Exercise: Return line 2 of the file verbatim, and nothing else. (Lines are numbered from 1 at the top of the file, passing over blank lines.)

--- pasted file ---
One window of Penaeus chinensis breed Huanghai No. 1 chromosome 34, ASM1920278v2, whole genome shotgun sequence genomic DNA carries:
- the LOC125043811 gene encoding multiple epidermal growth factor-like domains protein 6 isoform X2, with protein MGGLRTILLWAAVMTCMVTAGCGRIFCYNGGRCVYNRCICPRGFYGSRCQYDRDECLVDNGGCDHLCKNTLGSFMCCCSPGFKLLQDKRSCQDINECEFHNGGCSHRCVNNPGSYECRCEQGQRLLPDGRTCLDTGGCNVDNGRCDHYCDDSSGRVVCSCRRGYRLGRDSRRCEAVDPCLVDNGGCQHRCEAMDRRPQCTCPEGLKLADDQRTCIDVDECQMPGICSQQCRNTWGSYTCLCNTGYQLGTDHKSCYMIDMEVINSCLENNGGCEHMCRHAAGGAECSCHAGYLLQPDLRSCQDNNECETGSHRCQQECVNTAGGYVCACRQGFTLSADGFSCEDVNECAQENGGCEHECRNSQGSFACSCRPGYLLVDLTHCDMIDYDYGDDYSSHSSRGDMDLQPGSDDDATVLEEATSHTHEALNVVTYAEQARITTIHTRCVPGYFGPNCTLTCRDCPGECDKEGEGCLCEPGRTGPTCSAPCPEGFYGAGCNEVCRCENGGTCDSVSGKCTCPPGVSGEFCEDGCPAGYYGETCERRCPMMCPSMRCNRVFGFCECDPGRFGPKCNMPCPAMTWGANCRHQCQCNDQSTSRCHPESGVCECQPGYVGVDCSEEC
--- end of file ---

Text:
- the LOC125043811 gene encoding multiple epidermal growth factor-like domains protein 6 isoform X2, with protein MGGLRTILLWAAVMTCMVTAGCGRIFCYNGGRCVYNRCICPRGFYGSRCQYDRDECLVDNGGCDHLCKNTLGSFMCCCSPGFKLLQDKRSCQDINECEFHNGGCSHRCVNNPGSYECRCEQGQRLLPDGRTCLDTGGCNVDNGRCDHYCDDSSGRVVCSCRRGYRLGRDSRRCEAVDPCLVDNGGCQHRCEAMDRRPQCTCPEGLKLADDQRTCIDVDECQMPGICSQQCRNTWGSYTCLCNTGYQLGTDHKSCYMIDMEVINSCLENNGGCEHMCRHAAGGAECSCHAGYLLQPDLRSCQDNNECETGSHRCQQECVNTAGGYVCACRQGFTLSADGFSCEDVNECAQENGGCEHECRNSQGSFACSCRPGYLLVDLTHCDMIDYDYGDDYSSHSSRGDMDLQPGSDDDATVLEEATSHTHEALNVVTYAEQARITTIHTRCVPGYFGPNCTLTCRDCPGECDKEGEGCLCEPGRTGPTCSAPCPEGFYGAGCNEVCRCENGGTCDSVSGKCTCPPGVSGEFCEDGCPAGYYGETCERRCPMMCPSMRCNRVFGFCECDPGRFGPKCNMPCPAMTWGANCRHQCQCNDQSTSRCHPESGVCECQPGYVGVDCSEEC